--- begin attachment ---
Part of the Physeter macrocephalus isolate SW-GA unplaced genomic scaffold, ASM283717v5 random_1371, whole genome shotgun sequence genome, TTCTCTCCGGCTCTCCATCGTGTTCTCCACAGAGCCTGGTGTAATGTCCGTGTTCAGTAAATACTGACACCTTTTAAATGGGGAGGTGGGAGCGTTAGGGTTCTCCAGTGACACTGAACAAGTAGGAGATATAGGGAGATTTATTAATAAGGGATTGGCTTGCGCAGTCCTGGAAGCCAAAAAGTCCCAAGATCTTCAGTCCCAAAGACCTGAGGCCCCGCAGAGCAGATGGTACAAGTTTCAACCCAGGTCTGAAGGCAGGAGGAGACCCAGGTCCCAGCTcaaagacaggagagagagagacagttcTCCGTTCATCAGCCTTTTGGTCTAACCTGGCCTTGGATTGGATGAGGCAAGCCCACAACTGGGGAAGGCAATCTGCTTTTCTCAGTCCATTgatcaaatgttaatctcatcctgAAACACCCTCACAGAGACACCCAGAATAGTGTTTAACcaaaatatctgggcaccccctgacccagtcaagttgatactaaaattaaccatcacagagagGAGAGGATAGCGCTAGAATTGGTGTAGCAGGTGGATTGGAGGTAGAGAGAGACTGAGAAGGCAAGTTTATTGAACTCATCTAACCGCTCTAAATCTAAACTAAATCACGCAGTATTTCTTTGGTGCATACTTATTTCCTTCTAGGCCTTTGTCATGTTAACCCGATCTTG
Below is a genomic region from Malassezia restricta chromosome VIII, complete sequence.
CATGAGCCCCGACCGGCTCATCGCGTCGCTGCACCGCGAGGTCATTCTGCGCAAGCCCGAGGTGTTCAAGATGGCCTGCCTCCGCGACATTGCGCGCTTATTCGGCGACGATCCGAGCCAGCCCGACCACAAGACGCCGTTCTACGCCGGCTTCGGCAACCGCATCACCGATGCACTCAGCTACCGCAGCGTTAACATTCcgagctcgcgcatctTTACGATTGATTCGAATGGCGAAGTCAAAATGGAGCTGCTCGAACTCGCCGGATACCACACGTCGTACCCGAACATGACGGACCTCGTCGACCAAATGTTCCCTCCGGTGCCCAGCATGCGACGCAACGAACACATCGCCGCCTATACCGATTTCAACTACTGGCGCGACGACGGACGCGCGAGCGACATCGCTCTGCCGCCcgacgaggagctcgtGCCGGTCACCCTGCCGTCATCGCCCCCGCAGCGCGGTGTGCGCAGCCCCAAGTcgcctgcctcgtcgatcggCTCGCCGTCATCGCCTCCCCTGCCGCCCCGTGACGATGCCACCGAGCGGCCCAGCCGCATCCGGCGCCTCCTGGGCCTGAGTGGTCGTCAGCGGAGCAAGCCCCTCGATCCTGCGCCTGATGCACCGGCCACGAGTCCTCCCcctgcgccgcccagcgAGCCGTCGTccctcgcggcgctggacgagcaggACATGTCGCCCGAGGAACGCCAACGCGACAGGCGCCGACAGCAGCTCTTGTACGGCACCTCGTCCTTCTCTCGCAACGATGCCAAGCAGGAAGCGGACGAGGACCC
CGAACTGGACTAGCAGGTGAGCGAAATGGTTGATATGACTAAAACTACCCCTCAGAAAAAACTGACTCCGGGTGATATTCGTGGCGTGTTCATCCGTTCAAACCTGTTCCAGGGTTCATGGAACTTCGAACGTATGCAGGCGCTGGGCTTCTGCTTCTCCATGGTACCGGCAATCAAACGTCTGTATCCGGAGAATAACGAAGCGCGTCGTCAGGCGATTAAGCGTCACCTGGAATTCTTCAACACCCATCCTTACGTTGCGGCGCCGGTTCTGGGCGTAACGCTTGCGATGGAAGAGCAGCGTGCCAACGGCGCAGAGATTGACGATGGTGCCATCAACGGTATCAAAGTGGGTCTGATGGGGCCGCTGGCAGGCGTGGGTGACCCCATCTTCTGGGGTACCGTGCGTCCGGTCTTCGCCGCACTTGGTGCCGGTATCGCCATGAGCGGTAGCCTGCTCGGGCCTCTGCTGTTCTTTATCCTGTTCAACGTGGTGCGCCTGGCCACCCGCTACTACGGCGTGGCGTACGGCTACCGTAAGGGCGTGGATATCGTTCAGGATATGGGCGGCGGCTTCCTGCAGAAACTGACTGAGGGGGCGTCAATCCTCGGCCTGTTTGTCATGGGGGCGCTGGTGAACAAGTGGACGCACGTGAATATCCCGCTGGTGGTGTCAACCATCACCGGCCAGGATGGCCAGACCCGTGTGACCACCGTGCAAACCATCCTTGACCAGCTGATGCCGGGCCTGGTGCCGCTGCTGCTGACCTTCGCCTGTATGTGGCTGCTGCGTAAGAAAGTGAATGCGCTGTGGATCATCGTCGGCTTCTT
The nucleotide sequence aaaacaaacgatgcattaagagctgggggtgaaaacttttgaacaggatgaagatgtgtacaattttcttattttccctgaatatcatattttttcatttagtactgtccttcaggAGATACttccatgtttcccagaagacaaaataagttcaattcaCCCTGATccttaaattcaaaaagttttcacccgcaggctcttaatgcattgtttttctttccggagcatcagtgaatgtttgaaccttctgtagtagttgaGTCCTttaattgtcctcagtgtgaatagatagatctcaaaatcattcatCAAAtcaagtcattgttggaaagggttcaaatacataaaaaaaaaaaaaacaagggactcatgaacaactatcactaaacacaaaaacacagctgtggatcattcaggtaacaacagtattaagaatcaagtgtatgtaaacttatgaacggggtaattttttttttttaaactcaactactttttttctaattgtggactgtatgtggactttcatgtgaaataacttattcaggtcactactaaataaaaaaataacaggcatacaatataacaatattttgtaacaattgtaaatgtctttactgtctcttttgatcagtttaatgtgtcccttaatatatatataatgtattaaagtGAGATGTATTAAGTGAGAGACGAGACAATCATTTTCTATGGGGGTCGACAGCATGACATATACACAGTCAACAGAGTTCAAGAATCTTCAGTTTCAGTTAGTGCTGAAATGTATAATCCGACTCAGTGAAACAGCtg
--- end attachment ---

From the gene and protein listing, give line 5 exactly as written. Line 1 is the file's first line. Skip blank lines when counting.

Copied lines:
The nucleotide sequence aaaacaaacgatgcattaagagctgggggtgaaaacttttgaacaggatgaagatgtgtacaattttcttattttccctgaatatcatattttttcatttagtactgtccttcaggAGATACttccatgtttcccagaagacaaaataagttcaattcaCCCTGATccttaaattcaaaaagttttcacccgcaggctcttaatgcattgtttttctttccggagcatcagtgaatgtttgaaccttctgtagtagttgaGTCCTttaattgtcctcagtgtgaatagatagatctcaaaatcattcatCAAAtcaagtcattgttggaaagggttcaaatacataaaaaaaaaaaaaacaagggactcatgaacaactatcactaaacacaaaaacacagctgtggatcattcaggtaacaacagtattaagaatcaagtgtatgtaaacttatgaacggggtaattttttttttttaaactcaactactttttttctaattgtggactgtatgtggactttcatgtgaaataacttattcaggtcactactaaataaaaaaataacaggcatacaatataacaatattttgtaacaattgtaaatgtctttactgtctcttttgatcagtttaatgtgtcccttaatatatatataatgtattaaagtGAGATGTATTAAGTGAGAGACGAGACAATCATTTTCTATGGGGGTCGACAGCATGACATATACACAGTCAACAGAGTTCAAGAATCTTCAGTTTCAGTTAGTGCTGAAATGTATAATCCGACTCAGTGAAACAGCtg